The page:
1. It lasts many days (a week+) in the fridge, unlike many other greens (like spinach), which is great.

2. The biggest pain about kale is cleaning it. I rip the pieces of the stem, put the pieces in a bowl full of water, then pick up handfulls and put it in a strainer so that all the dirt is remaining in the water. Repeat until water is clean.

3. Very important: once you put kale in the saute pan, cover it and let it steam for at least 5 minutes. This gets rid of some of the bitterness.

(NOTE: there are sauteed onions, red bell peppers and chickpeas underneath all that kale).

This recipe from FatFree Vegan called for blending soaked cashews with water, garlic and bullion to make a sauce. That’s the white specks that you see in the picture below. It adds a different, creamy but light flavor.

This is a side dish by itself, or an entree if you eat 1/2 of it on top of a hearty grain like rice or quinoa.

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Trial and Error

I’m not going to pretend that we love every dish that we make. We have a few staple recipes, but both Matt and I enjoy trying out new recipes. Sometimes they aren’t that good, and other times we just mess them up. 

This one was a potato and spinach Indian-style recipe. To add protein and make it more filling, we added tofu. (For information on how to cook with tofu, go here. It’s really not that scary, I promise!) We probably didn’t balance out the spices right, so it ended up kind of bland. Here are the onions, potatoes and tofu sauteing in water with not-enough spice.


Quick solution to the blandness: add a sauce. We had some leftover (store-bought) raspberry and pepper marinade sauce in the fridge, and poured that on it instead. Top it with some pine nuts, salt and pepper, and voila, it’s… good enough. I don’t expect to indulge in deliciousness every night. Sometimes a healthy, filling meal is, frankly, good enough.




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Sweet Potato and Black Bean Enchiladas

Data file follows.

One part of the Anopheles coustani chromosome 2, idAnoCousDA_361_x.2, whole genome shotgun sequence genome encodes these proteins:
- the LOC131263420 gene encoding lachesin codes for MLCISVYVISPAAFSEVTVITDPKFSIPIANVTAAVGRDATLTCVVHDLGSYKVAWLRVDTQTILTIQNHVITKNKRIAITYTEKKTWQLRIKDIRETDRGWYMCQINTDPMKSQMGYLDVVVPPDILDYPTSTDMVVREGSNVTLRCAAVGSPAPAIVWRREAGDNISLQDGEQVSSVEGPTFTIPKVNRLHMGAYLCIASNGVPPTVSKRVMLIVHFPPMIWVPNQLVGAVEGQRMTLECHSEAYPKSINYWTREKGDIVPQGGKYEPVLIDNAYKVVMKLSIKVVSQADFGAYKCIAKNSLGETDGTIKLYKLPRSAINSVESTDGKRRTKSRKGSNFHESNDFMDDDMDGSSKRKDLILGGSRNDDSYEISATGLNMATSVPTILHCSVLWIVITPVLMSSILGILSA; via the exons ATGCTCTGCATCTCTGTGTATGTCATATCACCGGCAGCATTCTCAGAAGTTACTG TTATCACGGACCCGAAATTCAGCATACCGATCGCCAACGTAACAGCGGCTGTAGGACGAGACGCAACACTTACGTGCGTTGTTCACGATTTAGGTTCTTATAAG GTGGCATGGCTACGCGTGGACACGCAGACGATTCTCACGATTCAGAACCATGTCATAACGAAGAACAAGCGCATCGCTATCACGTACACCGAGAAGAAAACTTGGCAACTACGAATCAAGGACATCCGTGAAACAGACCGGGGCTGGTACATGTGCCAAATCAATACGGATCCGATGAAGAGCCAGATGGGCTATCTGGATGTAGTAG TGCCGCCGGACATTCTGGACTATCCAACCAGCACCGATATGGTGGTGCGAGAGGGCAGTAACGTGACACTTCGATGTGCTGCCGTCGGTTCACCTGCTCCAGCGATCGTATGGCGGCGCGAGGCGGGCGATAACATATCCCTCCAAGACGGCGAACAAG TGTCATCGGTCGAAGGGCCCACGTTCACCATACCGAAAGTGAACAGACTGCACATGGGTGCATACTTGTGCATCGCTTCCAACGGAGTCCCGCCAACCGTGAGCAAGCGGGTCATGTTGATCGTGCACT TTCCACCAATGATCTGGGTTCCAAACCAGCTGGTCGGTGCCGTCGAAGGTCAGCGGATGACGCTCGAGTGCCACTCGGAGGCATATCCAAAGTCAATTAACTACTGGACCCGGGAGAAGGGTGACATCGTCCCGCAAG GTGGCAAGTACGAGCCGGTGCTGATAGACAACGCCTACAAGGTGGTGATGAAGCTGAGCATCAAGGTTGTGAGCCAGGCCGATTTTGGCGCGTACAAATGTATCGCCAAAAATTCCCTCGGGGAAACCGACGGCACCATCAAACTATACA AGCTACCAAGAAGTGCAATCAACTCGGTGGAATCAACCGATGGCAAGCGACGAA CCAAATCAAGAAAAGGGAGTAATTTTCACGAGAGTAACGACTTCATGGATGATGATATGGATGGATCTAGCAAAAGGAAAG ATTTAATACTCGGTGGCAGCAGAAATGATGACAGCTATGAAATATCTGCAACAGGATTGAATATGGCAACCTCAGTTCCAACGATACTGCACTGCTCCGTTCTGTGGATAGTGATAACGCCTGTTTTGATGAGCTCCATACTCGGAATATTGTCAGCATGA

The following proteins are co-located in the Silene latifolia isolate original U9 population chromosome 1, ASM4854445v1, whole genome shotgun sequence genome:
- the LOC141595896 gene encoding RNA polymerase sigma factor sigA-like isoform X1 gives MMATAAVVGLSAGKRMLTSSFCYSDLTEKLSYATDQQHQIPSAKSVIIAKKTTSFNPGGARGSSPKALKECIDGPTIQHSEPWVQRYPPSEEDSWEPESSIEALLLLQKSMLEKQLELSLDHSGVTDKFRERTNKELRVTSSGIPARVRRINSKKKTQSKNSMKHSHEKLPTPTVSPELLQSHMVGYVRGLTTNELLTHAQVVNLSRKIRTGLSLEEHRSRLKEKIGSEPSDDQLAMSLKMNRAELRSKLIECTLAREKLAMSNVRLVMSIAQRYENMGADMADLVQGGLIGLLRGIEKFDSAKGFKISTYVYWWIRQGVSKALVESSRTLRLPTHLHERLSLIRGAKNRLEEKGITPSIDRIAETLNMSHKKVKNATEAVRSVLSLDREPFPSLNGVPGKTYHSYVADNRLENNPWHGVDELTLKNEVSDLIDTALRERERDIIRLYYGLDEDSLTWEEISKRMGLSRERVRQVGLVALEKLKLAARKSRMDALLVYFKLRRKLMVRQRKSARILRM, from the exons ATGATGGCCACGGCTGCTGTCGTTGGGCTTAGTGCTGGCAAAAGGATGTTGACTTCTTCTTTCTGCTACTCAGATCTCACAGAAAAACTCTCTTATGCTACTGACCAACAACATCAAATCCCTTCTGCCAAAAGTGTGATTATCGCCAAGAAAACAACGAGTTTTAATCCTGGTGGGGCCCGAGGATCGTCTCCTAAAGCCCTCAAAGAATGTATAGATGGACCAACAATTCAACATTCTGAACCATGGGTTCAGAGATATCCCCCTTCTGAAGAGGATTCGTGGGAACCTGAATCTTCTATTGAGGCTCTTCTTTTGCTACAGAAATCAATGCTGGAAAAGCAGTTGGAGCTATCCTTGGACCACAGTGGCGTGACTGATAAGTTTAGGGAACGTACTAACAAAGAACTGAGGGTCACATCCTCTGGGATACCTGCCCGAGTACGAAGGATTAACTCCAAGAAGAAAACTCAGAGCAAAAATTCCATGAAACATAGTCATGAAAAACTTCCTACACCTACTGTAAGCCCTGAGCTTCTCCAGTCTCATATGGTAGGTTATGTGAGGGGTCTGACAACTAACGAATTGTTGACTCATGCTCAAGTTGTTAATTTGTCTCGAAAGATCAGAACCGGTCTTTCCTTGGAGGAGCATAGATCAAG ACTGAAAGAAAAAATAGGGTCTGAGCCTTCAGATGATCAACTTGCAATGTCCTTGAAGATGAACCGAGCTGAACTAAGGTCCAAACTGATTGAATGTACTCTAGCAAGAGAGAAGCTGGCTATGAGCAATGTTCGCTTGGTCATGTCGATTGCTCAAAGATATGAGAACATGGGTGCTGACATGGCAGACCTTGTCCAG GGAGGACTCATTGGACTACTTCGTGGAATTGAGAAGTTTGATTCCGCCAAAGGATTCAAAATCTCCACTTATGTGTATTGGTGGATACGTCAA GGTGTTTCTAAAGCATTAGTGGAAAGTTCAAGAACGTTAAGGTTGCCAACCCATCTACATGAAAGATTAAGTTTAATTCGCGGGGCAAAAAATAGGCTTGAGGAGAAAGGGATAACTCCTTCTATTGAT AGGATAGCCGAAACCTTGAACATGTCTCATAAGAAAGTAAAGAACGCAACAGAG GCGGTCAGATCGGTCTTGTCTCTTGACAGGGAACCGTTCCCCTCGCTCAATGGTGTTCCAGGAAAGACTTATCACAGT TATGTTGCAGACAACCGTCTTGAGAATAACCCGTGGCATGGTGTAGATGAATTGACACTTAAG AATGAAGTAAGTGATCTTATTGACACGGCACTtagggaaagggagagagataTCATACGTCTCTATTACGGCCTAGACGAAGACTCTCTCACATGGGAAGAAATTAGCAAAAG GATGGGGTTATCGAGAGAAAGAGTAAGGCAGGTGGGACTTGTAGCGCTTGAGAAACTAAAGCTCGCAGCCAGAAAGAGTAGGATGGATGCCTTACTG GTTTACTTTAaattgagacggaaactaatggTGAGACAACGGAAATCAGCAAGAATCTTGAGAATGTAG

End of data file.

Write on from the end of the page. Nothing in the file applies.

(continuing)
I’ve always loved Mexican-style food, so this is a favorite of mine. As I have mentioned, we eat a lot of soups and stews in the winter. Enchiladas are a nice, savory break from that. I made this on a week night and got home late from work, so I was in such a hurry to make it that I forgot to take many pictures. It is based on this recipe from Fatfree Vegan blog. Despite the fact that I was running late that evening, I decided to be ambitious and saute some onion and corn with cumin, chili powder and a dash of cinnamon and include that in the stuffing, too.Image

One thing I love about this recipe is the instruction for making the enchilada sauce. Many store-bought sauces are highly processed and often not vegan. For this one, I combine hot water w/veg boullion powder, cornstarch, and green salsa. Works just as well as store-bought sauce, in my opinion!

The sweet potatoes, which I steam instead of boil, add the soft, creamy texture that you usually get from cheese. Occasionally I’ll add Daiya non-dairy (and soy-free) cheese on top, but not on a regular basis. That’s because it is a processed food (as are other dairy-based cheeses too) and I try to minimize those from my diet. Once I got used to not eating cheese at all, I don’t feel the need to regularly replace it with dairy cheese substitutes. I will, of course, make or buy and eat non-dairy cheeses and cheese sauces as a special treat.


Prep time took about 25 minutes (because I was ambitious with the onion and had to wait for the sweet potatoes to soften), and 20 minutes in the oven. Makes 3-4 servings.

Categories: Dinner, Easy | Tags: , , | 1 Comment